The faculty at Branksome aligned the expectations of the IB courses with corresponding Ontario courses throughout the school from JK to grade 12. In addition, they aligned the assessment criteria for the two programs. This alignment process proved to be an excellent critical thinking challenge. Posing the question “To what extent are the assessment criteria from the two programs similar and to what extent are they different?” forced the staff to undertake a thoughtful deconstruction of the Ontario Achievement Charts, the Ontario curricular expectations and the IB assessment criteria and aims and objectives.
To support its assessment journey Branksome developed a school-wide assessment, evaluation and reporting policy that is based on the principles of assessment for learning. This was a collaborative undertaking with input from faculty across the school, and also students and parents. The policy is available on the school's webpage.
The policy summarizes practices common to all three IB programs. A few are highlighted below. The policy, including these practices and practices specific to each program are reviewed annually and revised.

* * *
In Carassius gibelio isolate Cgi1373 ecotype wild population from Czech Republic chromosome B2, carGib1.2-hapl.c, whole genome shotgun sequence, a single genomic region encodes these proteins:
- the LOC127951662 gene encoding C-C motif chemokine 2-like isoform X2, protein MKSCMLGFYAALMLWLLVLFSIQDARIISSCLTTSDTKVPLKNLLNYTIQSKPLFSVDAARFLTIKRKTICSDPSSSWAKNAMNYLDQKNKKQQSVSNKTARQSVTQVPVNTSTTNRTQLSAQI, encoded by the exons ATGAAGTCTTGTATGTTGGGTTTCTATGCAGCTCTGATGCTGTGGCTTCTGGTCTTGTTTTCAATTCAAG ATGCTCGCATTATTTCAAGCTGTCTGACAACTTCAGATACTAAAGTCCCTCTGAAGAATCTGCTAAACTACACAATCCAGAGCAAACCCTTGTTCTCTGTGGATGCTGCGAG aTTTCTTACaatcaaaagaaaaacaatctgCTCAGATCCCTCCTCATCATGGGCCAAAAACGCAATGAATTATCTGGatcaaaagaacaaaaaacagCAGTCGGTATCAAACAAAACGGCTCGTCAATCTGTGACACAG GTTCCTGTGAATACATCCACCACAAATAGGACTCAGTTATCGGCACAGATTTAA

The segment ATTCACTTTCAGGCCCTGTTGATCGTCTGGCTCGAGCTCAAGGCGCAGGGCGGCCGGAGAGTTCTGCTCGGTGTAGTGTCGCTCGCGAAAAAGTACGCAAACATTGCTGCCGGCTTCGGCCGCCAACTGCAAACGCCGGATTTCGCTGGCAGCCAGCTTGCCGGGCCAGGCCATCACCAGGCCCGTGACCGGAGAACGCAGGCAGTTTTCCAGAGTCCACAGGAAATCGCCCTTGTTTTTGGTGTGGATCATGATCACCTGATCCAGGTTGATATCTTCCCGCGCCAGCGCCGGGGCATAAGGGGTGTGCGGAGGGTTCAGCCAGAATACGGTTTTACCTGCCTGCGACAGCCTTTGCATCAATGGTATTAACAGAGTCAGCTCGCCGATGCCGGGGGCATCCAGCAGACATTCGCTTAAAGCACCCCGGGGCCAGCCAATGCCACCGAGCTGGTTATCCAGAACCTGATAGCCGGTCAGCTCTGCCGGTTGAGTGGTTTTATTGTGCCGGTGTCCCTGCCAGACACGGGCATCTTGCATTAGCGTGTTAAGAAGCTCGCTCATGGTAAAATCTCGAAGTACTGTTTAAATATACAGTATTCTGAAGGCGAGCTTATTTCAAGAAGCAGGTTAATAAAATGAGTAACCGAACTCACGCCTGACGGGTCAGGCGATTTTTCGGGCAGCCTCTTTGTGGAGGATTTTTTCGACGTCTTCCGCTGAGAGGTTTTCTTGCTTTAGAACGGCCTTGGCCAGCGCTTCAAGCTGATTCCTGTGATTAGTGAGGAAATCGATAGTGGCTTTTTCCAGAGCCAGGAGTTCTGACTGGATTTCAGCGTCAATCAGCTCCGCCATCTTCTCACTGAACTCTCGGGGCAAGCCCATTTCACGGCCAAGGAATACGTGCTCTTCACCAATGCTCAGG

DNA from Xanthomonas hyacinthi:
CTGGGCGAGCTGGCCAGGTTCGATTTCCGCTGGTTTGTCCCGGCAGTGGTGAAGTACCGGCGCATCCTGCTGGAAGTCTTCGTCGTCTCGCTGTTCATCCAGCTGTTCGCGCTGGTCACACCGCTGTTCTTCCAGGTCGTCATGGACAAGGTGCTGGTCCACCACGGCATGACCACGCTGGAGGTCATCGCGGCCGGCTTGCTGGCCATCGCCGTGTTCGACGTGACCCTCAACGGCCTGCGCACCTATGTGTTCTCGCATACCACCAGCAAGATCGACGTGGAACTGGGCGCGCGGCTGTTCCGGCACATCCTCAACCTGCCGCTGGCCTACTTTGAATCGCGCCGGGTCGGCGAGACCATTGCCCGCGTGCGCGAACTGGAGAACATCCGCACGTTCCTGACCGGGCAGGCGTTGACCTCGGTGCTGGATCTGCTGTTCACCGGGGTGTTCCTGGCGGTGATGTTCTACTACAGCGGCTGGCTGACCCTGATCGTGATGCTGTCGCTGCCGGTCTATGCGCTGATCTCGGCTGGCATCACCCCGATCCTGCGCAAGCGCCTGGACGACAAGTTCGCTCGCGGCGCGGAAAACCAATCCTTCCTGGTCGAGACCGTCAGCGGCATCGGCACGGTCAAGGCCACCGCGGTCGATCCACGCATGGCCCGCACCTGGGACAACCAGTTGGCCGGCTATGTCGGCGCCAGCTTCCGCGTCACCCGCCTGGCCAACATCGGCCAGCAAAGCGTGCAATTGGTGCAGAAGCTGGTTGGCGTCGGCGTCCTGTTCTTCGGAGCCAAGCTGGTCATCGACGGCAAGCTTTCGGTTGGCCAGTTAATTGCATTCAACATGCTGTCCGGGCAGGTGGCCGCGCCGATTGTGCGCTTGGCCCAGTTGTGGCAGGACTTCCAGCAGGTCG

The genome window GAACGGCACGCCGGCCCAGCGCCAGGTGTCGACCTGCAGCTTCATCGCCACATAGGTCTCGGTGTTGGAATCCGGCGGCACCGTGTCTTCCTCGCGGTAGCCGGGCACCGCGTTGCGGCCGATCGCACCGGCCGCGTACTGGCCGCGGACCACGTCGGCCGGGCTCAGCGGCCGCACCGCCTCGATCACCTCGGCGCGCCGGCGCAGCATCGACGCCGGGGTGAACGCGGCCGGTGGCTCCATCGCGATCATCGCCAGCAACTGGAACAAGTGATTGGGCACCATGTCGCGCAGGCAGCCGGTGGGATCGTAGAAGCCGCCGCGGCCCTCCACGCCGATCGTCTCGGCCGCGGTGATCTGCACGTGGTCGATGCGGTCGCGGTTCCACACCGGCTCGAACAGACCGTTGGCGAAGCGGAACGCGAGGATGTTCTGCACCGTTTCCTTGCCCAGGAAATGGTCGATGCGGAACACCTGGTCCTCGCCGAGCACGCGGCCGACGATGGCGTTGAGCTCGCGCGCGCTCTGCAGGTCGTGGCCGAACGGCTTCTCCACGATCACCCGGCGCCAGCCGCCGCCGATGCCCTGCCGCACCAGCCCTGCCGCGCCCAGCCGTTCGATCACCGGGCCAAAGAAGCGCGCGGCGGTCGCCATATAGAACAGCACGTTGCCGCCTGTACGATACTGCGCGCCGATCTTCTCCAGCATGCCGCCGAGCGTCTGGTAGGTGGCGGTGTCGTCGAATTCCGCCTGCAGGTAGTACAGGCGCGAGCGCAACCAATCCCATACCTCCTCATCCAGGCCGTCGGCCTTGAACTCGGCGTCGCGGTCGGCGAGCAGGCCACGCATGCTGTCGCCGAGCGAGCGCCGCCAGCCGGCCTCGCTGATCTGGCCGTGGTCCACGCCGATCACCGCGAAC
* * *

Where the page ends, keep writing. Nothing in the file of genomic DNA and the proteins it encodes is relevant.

1. Formative assessment is an integral part of instruction. Practices related to formative assessment include:
- Giving students frequent descriptive feedback on formative tasks.
2. Summative assessments are used as the basis for determining levels. Practices related to summative assessment include:
- Limiting the number of summative tasks in a grading period to no more than five but not less than three.
3. Practices related to the determination of individual achievement levels include:
- Relating them to criterion-referenced standards.
- Determining them using level descriptors specific to the subject.